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Putin Warns Against 'Double Standards' on Terrorism

Putin Warns Against 'Double Standards' on Terrorism

Author: Clara Ferreira-Marques
Publication: Reuters
Date: November 9, 2001

Russian President Vladimir Putin said on Tuesday that any double standards in the international fight against terrorism could split the global coalition formed after the September 11 attacks on U.S. landmarks.

Putin was addressing journalists after Kremlin talks with Indian Prime Minister Atal Behari Vajpayee, who has embarked on a tour of allies to ensure Delhi's voice is heard on the makeup of any future Afghan government. The Russian leader said after their talks that India's views had to be taken into account.

''A policy of double standards could result in a split of the common international position, and given the seriousness of the situation, this is inadmissible,'' Putin told journalists.

Putin was responding to a question about whether the fight against terrorism applied to areas other than Afghanistan -- including Kashmir, divided between Pakistan and India, and Russia's own separatist Chechnya region.

''There cannot be good and bad terrorists, our terrorists and others,'' Putin said. ''All those who have resorted to arms in order to resolve political disputes, all those organizations, all those structures and individuals who carry out those policies should not be tolerated.''

Putin has often argued that Russia is combating the same international terrorist menace in Chechnya that was behind the attacks on the United States.

Vajpayee, who signed a declaration on terrorism with Putin, called for greater efforts against those resorting to violence.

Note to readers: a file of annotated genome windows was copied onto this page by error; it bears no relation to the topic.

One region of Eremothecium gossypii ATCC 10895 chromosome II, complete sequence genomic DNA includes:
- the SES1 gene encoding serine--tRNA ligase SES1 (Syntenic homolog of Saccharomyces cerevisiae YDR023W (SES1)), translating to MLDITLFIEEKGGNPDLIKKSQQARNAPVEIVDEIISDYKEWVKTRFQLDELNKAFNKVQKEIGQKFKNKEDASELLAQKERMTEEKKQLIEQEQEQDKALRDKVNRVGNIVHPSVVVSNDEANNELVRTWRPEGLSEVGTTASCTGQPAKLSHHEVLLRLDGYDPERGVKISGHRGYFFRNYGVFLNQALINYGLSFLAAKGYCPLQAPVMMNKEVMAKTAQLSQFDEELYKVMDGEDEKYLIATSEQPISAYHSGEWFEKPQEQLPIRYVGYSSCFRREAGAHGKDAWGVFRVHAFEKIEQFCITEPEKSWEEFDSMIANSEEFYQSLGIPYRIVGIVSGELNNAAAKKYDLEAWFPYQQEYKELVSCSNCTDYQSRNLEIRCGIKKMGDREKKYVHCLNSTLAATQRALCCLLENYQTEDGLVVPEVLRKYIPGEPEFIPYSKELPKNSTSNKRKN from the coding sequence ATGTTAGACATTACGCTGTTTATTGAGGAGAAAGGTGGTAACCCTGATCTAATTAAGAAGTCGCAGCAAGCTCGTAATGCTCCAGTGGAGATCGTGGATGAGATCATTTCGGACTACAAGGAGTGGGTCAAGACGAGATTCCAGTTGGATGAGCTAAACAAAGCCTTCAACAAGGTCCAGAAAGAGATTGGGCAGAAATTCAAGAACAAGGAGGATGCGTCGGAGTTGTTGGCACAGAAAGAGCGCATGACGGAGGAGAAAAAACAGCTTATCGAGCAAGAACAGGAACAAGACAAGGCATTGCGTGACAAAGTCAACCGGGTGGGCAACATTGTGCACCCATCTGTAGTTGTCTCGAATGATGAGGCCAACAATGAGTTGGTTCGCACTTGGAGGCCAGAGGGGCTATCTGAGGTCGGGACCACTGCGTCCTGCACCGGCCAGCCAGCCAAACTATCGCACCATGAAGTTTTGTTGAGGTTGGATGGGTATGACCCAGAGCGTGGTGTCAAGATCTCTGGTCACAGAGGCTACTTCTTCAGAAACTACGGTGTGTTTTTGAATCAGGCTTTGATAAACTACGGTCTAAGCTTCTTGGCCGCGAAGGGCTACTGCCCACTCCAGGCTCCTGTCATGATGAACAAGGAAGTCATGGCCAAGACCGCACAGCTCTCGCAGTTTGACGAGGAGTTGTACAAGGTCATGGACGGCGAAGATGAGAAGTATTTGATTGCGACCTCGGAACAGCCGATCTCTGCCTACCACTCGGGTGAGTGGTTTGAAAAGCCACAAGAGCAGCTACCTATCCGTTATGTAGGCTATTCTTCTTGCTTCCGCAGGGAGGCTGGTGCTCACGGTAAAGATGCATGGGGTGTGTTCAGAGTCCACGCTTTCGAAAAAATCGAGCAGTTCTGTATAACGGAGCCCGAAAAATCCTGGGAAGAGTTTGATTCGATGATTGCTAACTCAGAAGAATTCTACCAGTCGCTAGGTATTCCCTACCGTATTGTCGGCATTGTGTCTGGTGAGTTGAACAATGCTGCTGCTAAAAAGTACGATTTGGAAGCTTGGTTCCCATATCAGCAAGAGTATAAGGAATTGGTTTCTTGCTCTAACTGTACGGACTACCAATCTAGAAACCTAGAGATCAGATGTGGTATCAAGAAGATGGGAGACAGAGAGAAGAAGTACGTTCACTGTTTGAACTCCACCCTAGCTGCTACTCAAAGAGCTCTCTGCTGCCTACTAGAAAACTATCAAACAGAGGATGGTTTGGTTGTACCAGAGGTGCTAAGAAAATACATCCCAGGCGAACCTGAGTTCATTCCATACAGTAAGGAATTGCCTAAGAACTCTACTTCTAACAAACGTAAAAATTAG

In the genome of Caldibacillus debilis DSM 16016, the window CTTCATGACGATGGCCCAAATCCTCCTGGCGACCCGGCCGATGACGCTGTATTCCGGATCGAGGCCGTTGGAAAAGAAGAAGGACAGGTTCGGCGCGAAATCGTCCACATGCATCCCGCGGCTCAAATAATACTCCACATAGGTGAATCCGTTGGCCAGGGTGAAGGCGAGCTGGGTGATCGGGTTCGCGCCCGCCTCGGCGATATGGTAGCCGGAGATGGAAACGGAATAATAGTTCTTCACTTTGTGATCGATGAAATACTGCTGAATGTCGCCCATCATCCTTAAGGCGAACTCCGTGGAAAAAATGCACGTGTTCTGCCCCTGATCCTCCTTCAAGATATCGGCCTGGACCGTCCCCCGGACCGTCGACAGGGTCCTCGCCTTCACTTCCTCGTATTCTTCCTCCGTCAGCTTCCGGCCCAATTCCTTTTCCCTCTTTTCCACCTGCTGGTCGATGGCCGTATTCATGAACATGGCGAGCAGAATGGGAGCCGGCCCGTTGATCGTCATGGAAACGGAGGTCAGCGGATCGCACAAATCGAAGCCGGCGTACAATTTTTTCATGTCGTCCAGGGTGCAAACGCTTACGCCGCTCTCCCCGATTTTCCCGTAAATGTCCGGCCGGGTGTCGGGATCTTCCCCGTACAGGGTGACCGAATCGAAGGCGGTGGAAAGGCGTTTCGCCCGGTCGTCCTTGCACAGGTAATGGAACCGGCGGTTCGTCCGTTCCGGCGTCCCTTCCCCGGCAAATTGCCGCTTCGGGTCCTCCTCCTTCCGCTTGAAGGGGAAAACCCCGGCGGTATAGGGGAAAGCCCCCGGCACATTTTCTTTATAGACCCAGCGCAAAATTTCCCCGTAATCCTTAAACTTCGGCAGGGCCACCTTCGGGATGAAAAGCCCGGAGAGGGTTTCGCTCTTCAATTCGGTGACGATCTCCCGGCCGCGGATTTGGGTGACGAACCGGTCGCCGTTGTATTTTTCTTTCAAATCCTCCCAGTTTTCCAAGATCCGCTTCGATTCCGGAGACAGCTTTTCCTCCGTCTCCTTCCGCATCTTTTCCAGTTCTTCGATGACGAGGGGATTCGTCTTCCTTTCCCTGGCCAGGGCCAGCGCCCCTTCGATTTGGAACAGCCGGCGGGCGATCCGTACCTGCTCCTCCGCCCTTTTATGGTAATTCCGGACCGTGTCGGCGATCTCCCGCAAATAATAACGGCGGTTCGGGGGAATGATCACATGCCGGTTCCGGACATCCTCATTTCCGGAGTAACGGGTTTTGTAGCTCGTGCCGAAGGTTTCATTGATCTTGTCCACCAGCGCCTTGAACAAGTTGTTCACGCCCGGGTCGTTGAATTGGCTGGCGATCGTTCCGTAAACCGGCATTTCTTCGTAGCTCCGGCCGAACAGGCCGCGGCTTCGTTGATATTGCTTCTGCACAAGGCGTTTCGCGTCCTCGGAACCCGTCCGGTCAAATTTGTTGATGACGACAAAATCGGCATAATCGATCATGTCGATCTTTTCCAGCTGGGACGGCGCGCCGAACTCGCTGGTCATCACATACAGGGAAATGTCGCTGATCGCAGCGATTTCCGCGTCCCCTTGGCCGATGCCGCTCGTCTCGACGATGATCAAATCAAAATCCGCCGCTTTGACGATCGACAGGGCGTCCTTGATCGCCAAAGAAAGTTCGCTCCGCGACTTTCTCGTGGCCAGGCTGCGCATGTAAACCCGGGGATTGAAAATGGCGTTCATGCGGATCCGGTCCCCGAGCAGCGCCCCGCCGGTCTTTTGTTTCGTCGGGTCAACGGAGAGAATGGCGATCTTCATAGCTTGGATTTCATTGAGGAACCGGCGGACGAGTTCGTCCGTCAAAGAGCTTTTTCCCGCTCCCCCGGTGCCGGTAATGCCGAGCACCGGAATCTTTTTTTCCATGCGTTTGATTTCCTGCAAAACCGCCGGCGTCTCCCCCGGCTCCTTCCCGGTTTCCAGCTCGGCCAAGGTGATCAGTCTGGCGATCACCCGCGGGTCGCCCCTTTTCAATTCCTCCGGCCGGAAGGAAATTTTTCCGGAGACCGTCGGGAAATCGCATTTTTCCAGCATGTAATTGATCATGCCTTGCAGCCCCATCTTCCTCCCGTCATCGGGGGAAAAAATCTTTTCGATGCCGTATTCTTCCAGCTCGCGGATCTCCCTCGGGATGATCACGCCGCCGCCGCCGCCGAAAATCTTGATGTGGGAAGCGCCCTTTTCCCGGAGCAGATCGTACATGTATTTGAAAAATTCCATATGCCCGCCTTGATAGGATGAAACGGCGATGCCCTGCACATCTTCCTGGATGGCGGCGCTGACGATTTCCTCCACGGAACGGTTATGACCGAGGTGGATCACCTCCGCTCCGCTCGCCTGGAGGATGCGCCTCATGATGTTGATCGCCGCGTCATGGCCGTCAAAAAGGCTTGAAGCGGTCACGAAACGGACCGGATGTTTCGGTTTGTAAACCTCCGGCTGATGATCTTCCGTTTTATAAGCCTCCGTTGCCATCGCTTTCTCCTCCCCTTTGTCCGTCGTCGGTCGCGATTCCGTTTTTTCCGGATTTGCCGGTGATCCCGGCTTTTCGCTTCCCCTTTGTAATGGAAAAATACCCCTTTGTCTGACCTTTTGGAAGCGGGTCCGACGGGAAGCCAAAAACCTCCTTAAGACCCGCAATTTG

''The international community cannot tolerate states which assist, support and harbor terrorists and use terrorism as an instrument of their state policy,'' Vajpayee said.

India accuses key U.S. ally Pakistan of sponsoring terrorism in the Indian-held part of Kashmir and is keen to ensure that Pakistan does not dictate the makeup of a new Afghan government.


Putin said that as a regional player India's standpoint was important. But he said Vajpayee had agreed with the principle of discussing Afghanistan's future within the ''six-plus-two'' group organized by the United Nations -- which includes Russia, the United States and Afghanistan's neighbors, but not India.

''We reached agreement with the Indian prime minister that a six-plus-two arrangement can and should be employed, but at the same time India must have the opportunity to be more involved,'' Putin said. ''The Indian voice must be heard when solving the problem of Afghanistan.''

Both Russia and India have fully backed U.S.-led strikes against Afghanistan, which is refusing to hand over Osama bin Laden, the Saudi-born militant suspected of being the mastermind behind September's attacks on the World Trade Center and the Pentagon.

Russia and India, longstanding allies during the Cold War, have passed through a period of cooler relations since the collapse of the Soviet Union. But since Putin's arrival in the Kremlin, Russia has rejuvenated ties with what was traditionally a key military and trade partner.

During Vajpayee's visit, the two countries have proceeded with an agreement on nuclear cooperation first signed when Putin traveled to India last year.

The accord includes construction of the Kudankulam power station in southern India, a $2.7 billion project funded by the Indian government and by soft credits from Russia.

Vajpayee said India's $1.75 billion investment in the Sakhalin-1 oil project off Russia's Pacific coast underscored improved cooperation. Officials in Delhi expect the venture will provide between 2.5 and five million tons of crude annually.

Vajpayee will visit President Bush in the United States and attend a session of the U.N. General Assembly before flying to London to meet Prime Minister Tony Blair.

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